Clinical characteristics: Pompe disease is classified by age of onset, organ involvement, severity, and rate of progression.
Infantile-onset Pompe disease (IOPD; individuals with onset before age 12 months with cardiomyopathy) may be apparent in utero but more typically onset is at the median age of four months with hypotonia, generalized muscle weakness, feeding difficulties, failure to thrive, respiratory distress, and hypertrophic cardiomyopathy. Without treatment by enzyme replacement therapy (ERT), IOPD commonly results in death by age two years from progressive left ventricular outflow obstruction and respiratory insufficiency.
Late-onset Pompe disease (LOPD; including: (a) individuals with onset before age 12 months without cardiomyopathy; and (b) all individuals with onset after age 12 months) is characterized by proximal muscle weakness and respiratory insufficiency; clinically significant cardiac involvement is uncommon.
Diagnosis/testing: The diagnosis of GSD II is established in a proband with either deficiency of acid alpha-glucosidase enzyme activity or biallelic pathogenic variants in GAA on molecular genetic testing.
Management: Treatment of manifestations: Management guidelines from the American College of Medical Genetics: individualized care of cardiomyopathy as standard drugs may be contraindicated and risk for tachyarrhythmia and sudden death is high; physical therapy for muscle weakness to maintain range of motion and assist in ambulation; surgery for contractures as needed; nutrition/feeding support. Respiratory support may include inspiratory/expiratory training in affected adults, CPAP, BiPAP, and/or tracheostomy.
Prevention of primary manifestations: Begin enzyme replacement therapy (ERT) with alglucosidase alfa as soon as the diagnosis is established. Of note, ERT can be accompanied by infusion reactions (which are treatable) as well as anaphylaxis. Infants at high risk for development of antibodies to the therapeutic enzyme are likely to need immunomodulation early in the treatment course.
IOPD. In the pivotal trial, a majority of infants in whom ERT was initiated before age six months and before the need for ventilatory assistance showed improved survival, ventilator-independent survival, improved acquisition of motor skills, and reduced cardiac mass compared to untreated controls. More recent data suggest that initiation of ERT before age two weeks may improve motor outcomes in the first two years of life, even when compared to infants in whom treatment was initiated only ten days later.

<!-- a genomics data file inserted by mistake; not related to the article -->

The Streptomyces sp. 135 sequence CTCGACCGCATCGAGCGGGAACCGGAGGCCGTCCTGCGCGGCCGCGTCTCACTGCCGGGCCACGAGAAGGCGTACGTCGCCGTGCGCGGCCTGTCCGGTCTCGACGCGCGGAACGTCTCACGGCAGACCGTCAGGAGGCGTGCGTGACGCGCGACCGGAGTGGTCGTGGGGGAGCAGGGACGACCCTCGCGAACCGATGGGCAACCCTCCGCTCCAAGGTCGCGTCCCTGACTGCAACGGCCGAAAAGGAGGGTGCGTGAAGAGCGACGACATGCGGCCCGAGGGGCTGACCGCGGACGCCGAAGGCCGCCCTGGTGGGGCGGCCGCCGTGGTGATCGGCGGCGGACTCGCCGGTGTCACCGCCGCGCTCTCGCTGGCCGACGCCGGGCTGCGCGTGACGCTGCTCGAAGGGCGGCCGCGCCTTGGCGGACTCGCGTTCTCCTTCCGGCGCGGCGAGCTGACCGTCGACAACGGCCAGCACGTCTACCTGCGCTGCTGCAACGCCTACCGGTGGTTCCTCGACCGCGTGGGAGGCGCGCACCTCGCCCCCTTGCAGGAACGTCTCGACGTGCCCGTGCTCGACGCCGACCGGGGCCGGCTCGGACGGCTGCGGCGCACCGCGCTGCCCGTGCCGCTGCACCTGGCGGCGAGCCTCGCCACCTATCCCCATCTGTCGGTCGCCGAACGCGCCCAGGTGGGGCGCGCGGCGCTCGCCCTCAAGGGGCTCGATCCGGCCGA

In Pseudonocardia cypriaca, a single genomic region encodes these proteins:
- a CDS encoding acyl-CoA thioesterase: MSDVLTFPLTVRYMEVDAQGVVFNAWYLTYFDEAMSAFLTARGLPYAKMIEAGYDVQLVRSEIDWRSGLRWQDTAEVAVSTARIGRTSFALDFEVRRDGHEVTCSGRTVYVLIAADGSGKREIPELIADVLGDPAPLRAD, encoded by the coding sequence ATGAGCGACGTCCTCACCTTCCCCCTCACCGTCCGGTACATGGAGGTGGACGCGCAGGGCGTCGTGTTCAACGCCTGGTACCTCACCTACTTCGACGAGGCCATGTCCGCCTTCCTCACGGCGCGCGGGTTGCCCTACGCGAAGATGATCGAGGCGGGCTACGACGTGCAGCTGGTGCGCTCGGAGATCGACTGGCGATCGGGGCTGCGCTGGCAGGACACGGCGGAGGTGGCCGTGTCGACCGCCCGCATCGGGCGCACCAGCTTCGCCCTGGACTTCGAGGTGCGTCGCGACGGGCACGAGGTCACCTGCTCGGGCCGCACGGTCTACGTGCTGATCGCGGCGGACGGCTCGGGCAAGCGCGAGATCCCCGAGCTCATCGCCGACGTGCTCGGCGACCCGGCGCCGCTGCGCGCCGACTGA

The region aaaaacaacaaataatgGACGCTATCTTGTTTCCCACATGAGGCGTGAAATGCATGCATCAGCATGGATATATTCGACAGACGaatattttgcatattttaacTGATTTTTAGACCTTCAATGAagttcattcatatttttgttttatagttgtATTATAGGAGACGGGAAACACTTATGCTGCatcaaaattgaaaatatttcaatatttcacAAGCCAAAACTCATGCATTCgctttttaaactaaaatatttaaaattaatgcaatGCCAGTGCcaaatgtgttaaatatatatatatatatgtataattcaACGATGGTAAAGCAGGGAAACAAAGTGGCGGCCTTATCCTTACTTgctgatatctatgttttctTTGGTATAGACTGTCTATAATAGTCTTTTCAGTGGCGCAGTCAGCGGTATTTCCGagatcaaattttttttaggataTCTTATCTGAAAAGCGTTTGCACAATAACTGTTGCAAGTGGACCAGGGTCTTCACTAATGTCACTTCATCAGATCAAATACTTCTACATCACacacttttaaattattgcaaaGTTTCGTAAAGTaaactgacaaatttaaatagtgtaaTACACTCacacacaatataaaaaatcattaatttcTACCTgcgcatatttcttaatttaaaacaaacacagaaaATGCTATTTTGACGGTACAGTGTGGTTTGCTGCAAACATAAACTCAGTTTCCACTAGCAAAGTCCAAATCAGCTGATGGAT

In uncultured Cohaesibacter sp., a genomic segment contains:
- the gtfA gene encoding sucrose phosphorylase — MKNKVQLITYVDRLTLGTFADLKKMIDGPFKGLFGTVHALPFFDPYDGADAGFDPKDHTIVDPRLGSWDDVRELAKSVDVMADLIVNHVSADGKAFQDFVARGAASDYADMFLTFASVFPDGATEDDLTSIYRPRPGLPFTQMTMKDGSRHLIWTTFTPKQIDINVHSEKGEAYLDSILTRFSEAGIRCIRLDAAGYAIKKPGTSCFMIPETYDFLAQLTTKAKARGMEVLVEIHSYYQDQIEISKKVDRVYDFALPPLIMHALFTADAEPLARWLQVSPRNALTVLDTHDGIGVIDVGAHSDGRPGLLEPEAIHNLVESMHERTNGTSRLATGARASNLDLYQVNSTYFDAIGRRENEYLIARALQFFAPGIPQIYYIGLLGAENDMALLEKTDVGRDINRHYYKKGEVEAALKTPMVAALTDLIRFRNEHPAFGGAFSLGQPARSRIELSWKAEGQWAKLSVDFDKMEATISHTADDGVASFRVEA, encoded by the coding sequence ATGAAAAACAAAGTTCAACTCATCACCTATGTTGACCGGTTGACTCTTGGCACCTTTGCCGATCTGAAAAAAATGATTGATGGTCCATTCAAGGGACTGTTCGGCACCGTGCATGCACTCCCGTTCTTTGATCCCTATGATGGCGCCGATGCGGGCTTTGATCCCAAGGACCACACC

LOPD. ERT may stabilize the functions most likely to be lost: respiration and motor ability.
Prevention of secondary complications: Aggressive management of infections; keeping immunizations up to date; annual influenza vaccination of the affected individual and household members; respiratory syncytial virus (RSV) prophylaxis (palivizumab) in the first two years of life; use of anesthesia only when absolutely necessary.
Surveillance: Routine monitoring of respiratory status, cardiovascular status, musculoskeletal function (including bone densitometry), nutrition and feeding, renal function, and hearing.
Agents/circumstances to avoid: Digoxin, ionotropes, diuretics, and afterload-reducing agents, as they may worsen left ventricular outflow obstruction in some stages of the disease; hypotension and volume depletion; exposure to infectious agents.
Evaluation of relatives at risk: Evaluate at-risk sibs to permit early diagnosis and treatment with ERT.
Genetic counseling: Pompe disease is inherited in an autosomal recessive manner. At conception, each sib of an affected individual has a 25% chance of being affected, a 50% chance of being an asymptomatic carrier, and a 25% chance of being unaffected and not a carrier. If the GAA pathogenic variants in an affected family member are known, carrier testing for at-risk family members, prenatal testing for pregnancies at increased risk, and preimplantation genetic testing are possible.
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